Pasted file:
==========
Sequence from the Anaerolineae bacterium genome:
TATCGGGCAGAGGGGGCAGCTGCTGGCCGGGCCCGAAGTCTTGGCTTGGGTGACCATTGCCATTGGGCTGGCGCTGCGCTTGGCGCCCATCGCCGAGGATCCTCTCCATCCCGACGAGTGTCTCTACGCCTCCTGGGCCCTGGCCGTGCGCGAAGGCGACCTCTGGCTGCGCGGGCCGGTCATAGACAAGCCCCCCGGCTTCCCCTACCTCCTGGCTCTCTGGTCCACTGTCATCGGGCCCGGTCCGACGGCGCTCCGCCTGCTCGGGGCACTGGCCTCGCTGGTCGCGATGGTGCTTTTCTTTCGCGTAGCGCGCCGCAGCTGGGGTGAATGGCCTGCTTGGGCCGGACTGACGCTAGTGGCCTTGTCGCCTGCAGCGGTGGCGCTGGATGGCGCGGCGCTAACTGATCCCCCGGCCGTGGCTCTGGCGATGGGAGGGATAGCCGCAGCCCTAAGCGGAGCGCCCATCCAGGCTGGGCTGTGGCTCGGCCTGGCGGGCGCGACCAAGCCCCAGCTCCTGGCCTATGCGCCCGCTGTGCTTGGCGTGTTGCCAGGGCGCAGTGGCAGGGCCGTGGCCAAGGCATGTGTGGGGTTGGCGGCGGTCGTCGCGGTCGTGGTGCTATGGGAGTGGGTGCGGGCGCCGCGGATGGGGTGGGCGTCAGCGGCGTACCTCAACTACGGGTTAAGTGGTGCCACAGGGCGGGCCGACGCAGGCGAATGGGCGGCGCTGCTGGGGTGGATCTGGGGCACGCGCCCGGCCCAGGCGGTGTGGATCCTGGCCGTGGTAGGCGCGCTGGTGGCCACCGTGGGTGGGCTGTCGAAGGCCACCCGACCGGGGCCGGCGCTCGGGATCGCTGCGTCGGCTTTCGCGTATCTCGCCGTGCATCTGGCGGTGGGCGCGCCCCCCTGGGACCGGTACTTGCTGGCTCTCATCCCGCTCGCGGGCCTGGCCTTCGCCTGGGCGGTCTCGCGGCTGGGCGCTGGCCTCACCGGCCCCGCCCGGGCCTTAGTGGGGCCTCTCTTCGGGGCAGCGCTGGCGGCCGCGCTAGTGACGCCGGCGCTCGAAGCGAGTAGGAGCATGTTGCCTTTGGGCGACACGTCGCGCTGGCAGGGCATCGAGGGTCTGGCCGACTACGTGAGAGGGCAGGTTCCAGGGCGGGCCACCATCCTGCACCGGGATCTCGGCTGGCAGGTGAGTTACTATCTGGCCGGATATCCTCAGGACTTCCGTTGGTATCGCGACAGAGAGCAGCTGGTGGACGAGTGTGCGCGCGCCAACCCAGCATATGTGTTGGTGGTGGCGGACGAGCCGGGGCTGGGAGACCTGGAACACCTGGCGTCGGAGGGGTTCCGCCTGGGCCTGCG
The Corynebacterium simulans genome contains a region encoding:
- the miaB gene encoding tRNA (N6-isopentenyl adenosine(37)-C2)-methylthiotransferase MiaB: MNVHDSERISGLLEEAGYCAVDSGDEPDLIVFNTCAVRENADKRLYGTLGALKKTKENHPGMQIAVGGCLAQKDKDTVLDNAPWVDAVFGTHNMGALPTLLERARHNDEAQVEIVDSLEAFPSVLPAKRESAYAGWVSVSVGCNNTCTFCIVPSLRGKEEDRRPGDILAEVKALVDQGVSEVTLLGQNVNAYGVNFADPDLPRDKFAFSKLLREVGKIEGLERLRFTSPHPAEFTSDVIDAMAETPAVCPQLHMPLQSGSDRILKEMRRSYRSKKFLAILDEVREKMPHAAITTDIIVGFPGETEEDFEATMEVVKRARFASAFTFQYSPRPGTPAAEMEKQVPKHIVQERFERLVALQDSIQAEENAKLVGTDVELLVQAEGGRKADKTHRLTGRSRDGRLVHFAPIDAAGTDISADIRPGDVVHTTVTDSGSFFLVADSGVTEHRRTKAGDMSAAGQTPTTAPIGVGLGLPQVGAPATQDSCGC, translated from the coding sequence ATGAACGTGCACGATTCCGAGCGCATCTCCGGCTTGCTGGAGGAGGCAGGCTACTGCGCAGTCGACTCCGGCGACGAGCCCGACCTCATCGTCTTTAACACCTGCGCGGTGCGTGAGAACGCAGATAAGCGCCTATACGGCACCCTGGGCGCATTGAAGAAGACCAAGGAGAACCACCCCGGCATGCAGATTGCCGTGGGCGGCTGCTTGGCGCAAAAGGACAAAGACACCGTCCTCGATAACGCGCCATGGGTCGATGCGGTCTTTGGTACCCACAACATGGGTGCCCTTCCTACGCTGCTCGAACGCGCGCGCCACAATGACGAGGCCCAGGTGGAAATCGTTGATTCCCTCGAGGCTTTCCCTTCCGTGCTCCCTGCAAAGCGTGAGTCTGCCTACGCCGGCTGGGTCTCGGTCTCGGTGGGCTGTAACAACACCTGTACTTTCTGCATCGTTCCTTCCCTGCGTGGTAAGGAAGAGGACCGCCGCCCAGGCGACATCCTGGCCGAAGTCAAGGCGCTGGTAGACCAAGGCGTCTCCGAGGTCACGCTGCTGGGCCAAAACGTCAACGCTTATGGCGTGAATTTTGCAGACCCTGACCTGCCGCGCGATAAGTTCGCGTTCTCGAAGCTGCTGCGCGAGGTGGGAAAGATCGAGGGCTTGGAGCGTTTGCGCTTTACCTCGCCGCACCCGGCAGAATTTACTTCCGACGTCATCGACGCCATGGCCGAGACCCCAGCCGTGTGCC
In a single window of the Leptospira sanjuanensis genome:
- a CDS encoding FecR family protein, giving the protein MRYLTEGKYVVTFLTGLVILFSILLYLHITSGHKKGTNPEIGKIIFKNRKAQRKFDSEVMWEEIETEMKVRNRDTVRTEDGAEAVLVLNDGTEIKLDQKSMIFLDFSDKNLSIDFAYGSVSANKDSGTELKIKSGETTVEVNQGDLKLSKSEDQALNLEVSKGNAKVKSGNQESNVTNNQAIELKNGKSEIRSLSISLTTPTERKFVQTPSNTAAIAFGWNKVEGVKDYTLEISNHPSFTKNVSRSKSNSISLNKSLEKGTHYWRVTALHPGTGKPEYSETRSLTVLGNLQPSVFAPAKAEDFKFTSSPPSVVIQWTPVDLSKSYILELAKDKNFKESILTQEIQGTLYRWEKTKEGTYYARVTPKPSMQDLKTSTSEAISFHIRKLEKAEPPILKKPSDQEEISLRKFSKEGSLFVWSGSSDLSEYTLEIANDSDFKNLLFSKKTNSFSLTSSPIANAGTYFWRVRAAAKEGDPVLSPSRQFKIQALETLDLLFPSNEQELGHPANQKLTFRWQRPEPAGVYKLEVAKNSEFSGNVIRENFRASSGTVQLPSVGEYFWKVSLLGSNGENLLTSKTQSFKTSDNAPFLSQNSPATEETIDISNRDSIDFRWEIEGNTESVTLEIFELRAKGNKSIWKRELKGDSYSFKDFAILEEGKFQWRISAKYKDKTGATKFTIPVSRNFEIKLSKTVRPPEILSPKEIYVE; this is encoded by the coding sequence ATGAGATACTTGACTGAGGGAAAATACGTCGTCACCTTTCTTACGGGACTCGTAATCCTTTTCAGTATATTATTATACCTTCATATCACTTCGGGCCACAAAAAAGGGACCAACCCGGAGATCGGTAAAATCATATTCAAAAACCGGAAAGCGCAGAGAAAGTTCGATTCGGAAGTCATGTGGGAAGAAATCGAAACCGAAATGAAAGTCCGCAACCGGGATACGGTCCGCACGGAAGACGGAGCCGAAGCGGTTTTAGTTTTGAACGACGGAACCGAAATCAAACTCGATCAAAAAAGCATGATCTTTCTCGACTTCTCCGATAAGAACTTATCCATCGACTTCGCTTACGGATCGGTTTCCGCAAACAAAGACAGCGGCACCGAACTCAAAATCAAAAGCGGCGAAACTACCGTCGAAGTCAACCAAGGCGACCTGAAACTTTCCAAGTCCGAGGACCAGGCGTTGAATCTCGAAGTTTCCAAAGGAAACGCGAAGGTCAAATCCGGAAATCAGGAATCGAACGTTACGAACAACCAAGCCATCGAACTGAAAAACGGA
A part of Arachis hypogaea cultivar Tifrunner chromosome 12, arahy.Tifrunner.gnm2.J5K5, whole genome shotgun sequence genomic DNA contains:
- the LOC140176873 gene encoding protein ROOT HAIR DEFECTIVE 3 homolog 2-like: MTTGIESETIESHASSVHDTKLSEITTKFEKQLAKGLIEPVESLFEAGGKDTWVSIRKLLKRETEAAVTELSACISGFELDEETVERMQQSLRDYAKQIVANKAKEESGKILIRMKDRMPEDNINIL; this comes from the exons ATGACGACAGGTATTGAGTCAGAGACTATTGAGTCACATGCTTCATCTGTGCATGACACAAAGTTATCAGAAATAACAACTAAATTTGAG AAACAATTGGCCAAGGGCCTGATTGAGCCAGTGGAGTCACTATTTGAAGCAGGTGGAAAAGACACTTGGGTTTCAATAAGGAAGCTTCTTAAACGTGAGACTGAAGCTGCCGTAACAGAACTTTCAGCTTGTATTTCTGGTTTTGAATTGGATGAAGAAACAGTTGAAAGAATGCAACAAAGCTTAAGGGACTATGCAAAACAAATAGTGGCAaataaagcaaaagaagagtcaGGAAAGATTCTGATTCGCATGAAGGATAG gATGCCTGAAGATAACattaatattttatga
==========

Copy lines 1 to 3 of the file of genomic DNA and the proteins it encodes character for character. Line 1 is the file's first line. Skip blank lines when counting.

Sequence from the Anaerolineae bacterium genome:
TATCGGGCAGAGGGGGCAGCTGCTGGCCGGGCCCGAAGTCTTGGCTTGGGTGACCATTGCCATTGGGCTGGCGCTGCGCTTGGCGCCCATCGCCGAGGATCCTCTCCATCCCGACGAGTGTCTCTACGCCTCCTGGGCCCTGGCCGTGCGCGAAGGCGACCTCTGGCTGCGCGGGCCGGTCATAGACAAGCCCCCCGGCTTCCCCTACCTCCTGGCTCTCTGGTCCACTGTCATCGGGCCCGGTCCGACGGCGCTCCGCCTGCTCGGGGCACTGGCCTCGCTGGTCGCGATGGTGCTTTTCTTTCGCGTAGCGCGCCGCAGCTGGGGTGAATGGCCTGCTTGGGCCGGACTGACGCTAGTGGCCTTGTCGCCTGCAGCGGTGGCGCTGGATGGCGCGGCGCTAACTGATCCCCCGGCCGTGGCTCTGGCGATGGGAGGGATAGCCGCAGCCCTAAGCGGAGCGCCCATCCAGGCTGGGCTGTGGCTCGGCCTGGCGGGCGCGACCAAGCCCCAGCTCCTGGCCTATGCGCCCGCTGTGCTTGGCGTGTTGCCAGGGCGCAGTGGCAGGGCCGTGGCCAAGGCATGTGTGGGGTTGGCGGCGGTCGTCGCGGTCGTGGTGCTATGGGAGTGGGTGCGGGCGCCGCGGATGGGGTGGGCGTCAGCGGCGTACCTCAACTACGGGTTAAGTGGTGCCACAGGGCGGGCCGACGCAGGCGAATGGGCGGCGCTGCTGGGGTGGATCTGGGGCACGCGCCCGGCCCAGGCGGTGTGGATCCTGGCCGTGGTAGGCGCGCTGGTGGCCACCGTGGGTGGGCTGTCGAAGGCCACCCGACCGGGGCCGGCGCTCGGGATCGCTGCGTCGGCTTTCGCGTATCTCGCCGTGCATCTGGCGGTGGGCGCGCCCCCCTGGGACCGGTACTTGCTGGCTCTCATCCCGCTCGCGGGCCTGGCCTTCGCCTGGGCGGTCTCGCGGCTGGGCGCTGGCCTCACCGGCCCCGCCCGGGCCTTAGTGGGGCCTCTCTTCGGGGCAGCGCTGGCGGCCGCGCTAGTGACGCCGGCGCTCGAAGCGAGTAGGAGCATGTTGCCTTTGGGCGACACGTCGCGCTGGCAGGGCATCGAGGGTCTGGCCGACTACGTGAGAGGGCAGGTTCCAGGGCGGGCCACCATCCTGCACCGGGATCTCGGCTGGCAGGTGAGTTACTATCTGGCCGGATATCCTCAGGACTTCCGTTGGTATCGCGACAGAGAGCAGCTGGTGGACGAGTGTGCGCGCGCCAACCCAGCATATGTGTTGGTGGTGGCGGACGAGCCGGGGCTGGGAGACCTGGAACACCTGGCGTCGGAGGGGTTCCGCCTGGGCCTGCG
The Corynebacterium simulans genome contains a region encoding: